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Following a trend we reported regarding bankruptcy filings in the U.S. Bankruptcy Court Middle District of Florida last month, the number of individuals in the southern part of Florida who are filing for bankruptcy is down. According to U.S. Bankruptcy Court data, compared to August 2010, the number of bankruptcies in August of this year has fallen almost 21 percent. Though the number is down from a year ago, it did creep up 1.36 percent in August 2011 from the preceding month.

The cause in the drop of bankruptcy filings is thought to be the same as in our last post on the topic. A lull in foreclosures brought on by the robo-sigining scandal, a procedure that was widely used by banks in the past wherein foreclosure documents were signed by bank employees without first reviewing them, is to blame. In addition, the drop is also being attributed to unemployed consumers not being able to afford to pay for a bankruptcy proceeding.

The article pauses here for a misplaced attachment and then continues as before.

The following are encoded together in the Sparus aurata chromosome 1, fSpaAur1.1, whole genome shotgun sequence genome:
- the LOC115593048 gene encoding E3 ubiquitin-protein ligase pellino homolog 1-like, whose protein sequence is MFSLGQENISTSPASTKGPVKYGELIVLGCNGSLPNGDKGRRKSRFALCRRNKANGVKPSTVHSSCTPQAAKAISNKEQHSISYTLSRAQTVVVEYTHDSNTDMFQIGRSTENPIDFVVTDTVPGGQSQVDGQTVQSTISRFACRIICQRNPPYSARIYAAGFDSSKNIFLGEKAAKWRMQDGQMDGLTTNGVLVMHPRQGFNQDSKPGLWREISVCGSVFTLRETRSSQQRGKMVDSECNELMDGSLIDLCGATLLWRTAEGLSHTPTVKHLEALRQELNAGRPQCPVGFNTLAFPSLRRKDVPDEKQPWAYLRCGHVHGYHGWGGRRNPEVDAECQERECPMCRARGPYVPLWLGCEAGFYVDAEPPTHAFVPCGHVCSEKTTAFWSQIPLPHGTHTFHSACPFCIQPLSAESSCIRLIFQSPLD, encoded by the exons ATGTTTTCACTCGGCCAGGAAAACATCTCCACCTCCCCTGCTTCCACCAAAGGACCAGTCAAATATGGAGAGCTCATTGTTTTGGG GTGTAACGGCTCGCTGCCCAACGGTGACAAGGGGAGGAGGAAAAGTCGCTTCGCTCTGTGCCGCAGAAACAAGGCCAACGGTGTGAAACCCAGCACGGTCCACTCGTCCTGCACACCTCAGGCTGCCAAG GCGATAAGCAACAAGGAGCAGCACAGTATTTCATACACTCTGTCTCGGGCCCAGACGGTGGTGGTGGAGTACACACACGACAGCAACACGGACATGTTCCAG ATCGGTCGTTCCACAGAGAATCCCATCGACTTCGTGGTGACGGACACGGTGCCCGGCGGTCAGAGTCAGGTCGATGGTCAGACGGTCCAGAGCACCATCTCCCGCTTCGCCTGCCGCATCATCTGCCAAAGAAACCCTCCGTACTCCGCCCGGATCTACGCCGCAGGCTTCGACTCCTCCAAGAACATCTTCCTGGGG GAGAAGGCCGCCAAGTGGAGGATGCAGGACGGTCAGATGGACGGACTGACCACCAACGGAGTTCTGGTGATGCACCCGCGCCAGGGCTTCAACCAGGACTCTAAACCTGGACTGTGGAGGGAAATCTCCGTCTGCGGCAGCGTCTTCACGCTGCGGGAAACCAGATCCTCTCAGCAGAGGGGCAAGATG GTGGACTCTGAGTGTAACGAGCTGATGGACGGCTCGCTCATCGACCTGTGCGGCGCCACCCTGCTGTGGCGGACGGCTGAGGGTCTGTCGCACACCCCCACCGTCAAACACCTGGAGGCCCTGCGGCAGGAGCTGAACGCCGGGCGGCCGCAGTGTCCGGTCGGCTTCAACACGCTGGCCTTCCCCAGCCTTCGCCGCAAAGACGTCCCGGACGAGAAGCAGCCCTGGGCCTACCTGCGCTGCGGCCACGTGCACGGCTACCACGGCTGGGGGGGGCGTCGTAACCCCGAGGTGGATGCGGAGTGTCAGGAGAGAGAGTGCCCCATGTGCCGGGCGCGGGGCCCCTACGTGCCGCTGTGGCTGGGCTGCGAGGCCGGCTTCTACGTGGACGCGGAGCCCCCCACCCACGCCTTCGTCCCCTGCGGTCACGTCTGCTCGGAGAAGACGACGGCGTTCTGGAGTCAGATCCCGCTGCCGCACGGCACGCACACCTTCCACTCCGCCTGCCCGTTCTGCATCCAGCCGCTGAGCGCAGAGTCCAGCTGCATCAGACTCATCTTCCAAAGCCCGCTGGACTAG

Filing for bankruptcy stops the foreclosure process, allowing homeowners to start repaying the amount due on the mortgage. When houses are not being foreclosed upon, the pressure to halt the foreclosure using the bankruptcy process is relieved.

Many people who are seeking to save their home by filing for bankruptcy will file for Chapter 13 bankruptcy. This type of bankruptcy is commonly known as a reorganization. In a typical Chapter 13 proceeding, an individual works with an attorney to craft a repayment plan to pay back some of the debt owed to creditors. The plan usually lasts three to five years. At the end, remaining debt is usually discharged.

In August of last year the consumers filing for bankruptcy numbered 3,387. This year, the number was at 2,690. It is likely this number will rise when the foreclosure pace again picks-up.

Source: Sun Sentinel, “Bankruptcies fall 21 percent in August,” Marcia Heroux Pounds, Sept. 2, 2011